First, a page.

According to a report released in January by Human Rights Watch — "Old Behind Bars: The Aging Prison Population in the United States" — the number of older inmates in prison in the United States is at an all-time high
The Pennsylvania Law Weekly
According to a report released in January by Human Rights Watch — "Old Behind Bars: The Aging Prison Population in the United States" — the number of older inmates in prison in the United States is at an all-time high.
The report found that the number of state and federal prisoners age 55 or older nearly quadrupled, increasing by 282 percent between 1995 and 2010. The number of prisoners age 65 and over increased by 63 percent between 2007 and 2010, while the overall prison population grew by only 0.7 percent.
"Prisons were never designed to be geriatric facilities," Jamie Fellner, a senior adviser at Human Rights Watch and the report's author, told The Philadelphia Tribune, "yet U.S. corrections officials now operate old-age homes behind bars."
Pennsylvania is second only to Oregon in terms of caring for geriatric inmates. In 1980, there were just 370 elderly inmates in the state prison system, according to the Pennsylvania Department of Corrections. By 2010, that number had swelled to 8,462, representing more than 16 percent of all inmates.
The cost of caring for geriatric inmates is enormous. The U.S. Supreme Court has found that the U.S. Constitution guarantees prison inmates access to health care. In 1976, the Supreme Court ruled in Estelle v. Gamble, 429 U.S. 97 (1976), "deliberate indifference to a prisoner's serious illness or injury" is cruel and unusual punishment.
State prison inmates can have surgery, chemotherapy and organ transplants. Inmates also get dental and vision care. According to The Lancaster New Era, earlier this year, SCI Laurel Highlands had 74 inmates with hypertension or diabetes severe enough to require dialysis.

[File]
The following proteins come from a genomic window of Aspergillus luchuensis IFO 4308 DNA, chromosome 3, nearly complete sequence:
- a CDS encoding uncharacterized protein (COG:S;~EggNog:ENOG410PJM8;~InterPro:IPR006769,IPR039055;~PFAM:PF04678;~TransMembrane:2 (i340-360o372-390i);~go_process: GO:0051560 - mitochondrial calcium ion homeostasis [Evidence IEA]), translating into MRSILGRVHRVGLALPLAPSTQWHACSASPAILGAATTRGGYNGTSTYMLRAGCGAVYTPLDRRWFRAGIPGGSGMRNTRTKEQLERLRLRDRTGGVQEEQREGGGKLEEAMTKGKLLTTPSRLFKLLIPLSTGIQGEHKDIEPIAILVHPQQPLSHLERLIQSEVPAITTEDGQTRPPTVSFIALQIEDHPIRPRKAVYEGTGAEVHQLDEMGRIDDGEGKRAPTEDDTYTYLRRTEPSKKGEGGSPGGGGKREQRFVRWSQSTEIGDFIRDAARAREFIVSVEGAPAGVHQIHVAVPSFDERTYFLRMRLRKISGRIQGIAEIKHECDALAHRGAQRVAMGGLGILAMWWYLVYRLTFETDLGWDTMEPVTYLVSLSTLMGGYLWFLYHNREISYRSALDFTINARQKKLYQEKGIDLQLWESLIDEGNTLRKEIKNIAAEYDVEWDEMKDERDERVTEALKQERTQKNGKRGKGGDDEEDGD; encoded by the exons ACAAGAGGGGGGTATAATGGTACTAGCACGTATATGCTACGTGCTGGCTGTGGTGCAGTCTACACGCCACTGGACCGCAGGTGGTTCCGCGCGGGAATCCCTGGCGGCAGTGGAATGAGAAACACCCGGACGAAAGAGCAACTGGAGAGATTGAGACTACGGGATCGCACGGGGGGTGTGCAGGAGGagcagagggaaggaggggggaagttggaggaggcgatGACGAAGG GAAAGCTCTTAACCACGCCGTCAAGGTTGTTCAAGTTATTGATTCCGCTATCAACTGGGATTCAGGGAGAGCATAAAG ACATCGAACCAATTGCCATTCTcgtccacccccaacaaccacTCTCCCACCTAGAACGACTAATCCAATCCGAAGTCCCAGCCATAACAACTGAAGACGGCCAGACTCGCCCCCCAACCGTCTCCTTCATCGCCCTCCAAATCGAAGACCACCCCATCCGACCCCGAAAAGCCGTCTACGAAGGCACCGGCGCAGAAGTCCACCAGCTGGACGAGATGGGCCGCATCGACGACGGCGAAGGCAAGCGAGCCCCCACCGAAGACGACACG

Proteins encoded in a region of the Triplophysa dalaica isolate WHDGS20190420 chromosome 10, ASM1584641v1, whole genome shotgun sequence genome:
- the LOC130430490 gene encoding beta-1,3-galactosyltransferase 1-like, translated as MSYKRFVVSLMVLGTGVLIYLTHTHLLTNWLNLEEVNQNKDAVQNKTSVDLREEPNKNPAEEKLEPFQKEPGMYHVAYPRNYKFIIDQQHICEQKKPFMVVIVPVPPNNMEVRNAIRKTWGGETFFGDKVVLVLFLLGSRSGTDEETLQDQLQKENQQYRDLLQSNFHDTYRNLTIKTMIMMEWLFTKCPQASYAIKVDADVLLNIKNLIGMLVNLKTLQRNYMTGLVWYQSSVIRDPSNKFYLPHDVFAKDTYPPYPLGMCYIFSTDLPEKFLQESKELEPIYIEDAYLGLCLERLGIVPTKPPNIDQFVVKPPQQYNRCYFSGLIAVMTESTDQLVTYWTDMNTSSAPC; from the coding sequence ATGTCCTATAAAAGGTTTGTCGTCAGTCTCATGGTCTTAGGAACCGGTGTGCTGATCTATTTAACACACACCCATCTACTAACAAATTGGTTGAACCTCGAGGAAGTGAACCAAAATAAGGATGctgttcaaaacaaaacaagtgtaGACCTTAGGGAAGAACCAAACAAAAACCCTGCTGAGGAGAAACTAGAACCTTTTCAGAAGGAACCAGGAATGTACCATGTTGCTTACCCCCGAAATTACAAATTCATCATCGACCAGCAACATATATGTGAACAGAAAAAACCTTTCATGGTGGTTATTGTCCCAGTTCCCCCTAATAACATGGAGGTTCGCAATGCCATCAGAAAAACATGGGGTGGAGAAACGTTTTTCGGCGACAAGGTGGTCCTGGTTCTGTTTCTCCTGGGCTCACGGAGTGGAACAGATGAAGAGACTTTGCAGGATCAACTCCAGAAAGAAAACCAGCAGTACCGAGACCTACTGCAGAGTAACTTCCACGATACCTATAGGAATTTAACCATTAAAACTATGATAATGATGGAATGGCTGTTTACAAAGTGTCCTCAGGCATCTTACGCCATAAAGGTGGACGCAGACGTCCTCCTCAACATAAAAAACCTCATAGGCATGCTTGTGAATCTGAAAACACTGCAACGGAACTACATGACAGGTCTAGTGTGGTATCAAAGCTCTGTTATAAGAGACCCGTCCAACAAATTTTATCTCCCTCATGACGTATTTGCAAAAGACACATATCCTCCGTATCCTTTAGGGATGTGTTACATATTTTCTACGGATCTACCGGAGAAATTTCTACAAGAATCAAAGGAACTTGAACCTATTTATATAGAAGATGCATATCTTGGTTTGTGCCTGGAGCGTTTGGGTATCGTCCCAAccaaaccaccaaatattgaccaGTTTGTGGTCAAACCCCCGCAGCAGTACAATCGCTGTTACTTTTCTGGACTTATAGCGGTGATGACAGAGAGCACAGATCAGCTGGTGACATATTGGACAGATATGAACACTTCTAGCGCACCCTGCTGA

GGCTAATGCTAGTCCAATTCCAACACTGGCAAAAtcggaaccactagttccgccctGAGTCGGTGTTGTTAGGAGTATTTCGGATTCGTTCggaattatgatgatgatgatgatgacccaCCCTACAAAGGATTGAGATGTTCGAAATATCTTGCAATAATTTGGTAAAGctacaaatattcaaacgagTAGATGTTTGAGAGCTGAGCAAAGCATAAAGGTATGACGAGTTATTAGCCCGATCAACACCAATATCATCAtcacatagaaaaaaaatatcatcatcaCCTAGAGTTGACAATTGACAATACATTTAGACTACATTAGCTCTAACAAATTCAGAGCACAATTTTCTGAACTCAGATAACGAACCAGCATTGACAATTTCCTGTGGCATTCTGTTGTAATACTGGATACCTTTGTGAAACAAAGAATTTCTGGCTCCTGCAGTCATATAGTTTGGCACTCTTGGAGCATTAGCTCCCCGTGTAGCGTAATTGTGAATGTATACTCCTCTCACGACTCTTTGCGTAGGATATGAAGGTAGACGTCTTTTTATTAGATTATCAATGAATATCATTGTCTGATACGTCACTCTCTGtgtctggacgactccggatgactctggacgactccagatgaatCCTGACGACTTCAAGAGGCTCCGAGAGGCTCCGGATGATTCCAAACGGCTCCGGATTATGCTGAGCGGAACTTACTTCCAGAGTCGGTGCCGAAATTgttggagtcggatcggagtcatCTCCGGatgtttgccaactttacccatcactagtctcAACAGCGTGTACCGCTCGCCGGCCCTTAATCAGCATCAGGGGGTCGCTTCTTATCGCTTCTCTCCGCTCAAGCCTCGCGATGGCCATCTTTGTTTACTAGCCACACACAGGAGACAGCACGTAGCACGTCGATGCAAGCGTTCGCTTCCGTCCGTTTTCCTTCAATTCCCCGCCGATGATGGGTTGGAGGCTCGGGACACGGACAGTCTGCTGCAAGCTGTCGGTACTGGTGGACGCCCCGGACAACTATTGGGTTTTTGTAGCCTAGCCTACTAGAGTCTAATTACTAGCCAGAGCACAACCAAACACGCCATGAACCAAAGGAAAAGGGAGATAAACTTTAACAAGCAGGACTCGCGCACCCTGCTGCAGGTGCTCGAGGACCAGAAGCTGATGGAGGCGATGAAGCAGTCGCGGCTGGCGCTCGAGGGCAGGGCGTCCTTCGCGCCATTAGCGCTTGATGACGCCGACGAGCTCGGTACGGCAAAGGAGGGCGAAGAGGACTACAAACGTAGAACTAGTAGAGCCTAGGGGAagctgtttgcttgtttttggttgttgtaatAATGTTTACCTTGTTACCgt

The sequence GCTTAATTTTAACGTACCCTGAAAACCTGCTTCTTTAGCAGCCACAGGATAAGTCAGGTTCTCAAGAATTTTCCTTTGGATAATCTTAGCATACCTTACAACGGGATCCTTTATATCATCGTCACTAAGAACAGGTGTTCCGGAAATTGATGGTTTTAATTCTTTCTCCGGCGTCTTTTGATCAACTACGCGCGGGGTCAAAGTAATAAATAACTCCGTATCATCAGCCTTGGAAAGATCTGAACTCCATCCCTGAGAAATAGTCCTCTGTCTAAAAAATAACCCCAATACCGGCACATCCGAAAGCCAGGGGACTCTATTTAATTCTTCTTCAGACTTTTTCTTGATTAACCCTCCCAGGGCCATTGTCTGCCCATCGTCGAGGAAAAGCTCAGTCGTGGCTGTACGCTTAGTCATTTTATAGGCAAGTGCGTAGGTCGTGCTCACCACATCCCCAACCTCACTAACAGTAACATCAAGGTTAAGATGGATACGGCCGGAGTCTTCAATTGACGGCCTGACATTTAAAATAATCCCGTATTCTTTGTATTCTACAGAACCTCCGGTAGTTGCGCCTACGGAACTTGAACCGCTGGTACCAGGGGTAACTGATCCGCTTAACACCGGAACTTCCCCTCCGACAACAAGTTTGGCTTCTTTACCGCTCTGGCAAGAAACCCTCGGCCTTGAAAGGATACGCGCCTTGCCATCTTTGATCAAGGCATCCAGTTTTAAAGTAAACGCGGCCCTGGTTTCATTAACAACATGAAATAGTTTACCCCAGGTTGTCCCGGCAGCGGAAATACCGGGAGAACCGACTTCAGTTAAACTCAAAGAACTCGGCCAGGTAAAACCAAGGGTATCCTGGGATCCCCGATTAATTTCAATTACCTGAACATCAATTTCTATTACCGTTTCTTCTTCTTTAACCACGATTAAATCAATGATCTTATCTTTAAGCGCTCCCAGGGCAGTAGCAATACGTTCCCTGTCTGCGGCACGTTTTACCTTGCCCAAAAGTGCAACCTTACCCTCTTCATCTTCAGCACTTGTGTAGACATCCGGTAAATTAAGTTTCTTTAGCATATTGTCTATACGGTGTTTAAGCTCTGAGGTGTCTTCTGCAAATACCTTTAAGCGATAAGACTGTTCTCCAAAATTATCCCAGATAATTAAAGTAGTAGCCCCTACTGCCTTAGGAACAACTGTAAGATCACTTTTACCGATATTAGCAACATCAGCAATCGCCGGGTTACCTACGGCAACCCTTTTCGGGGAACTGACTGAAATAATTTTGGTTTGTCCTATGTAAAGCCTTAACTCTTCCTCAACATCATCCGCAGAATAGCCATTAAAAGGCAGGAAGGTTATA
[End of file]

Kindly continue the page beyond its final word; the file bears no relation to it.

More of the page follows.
In 2003, Pennsylvania's Joint State Government Commission appointed an advisory committee on geriatric and seriously ill inmates. The committee issued its report in 2005.
The committee noted that some of the state's correctional facilities, notably Laurel Highlands, provided care for geriatric and seriously ill inmates. SCI Laurel Highlands, located in Somerset County, was formerly the Somerset State Mental Hospital. It was renovated and reopened in 1996 and houses long-term care, wheelchair and geriatric inmates, as well as other inmates.
The facility provides for specialized programs that meet the needs of geriatric and seriously ill inmates, including medical care for long-term illness, life skills programs, recreational activities that are individualized to meet the needs of older or physically challenged inmates and substance-abuse and mental health programs.
The advisory committee report found that the DOC had not previously tracked the costs of long-term care. However, the DOC did track those costs for 2004 so that a meaningful cost comparison could be obtained for the report. The DOC found that the annual cost per inmate receiving long-term care at SCI Laurel Highlands was $63,500, while the average cost per other inmate was approximately $30,000 (currently the cost per day is $35,243). The average cost per patient in a county nursing home was $62,000.
The committee recommended that although the DOC had the ability to care for geriatric and seriously ill inmates, releasing such inmates to private facilities or to the care of their families through a court-mandated medical release procedure or parole "would reflect both humanitarian and economic concerns."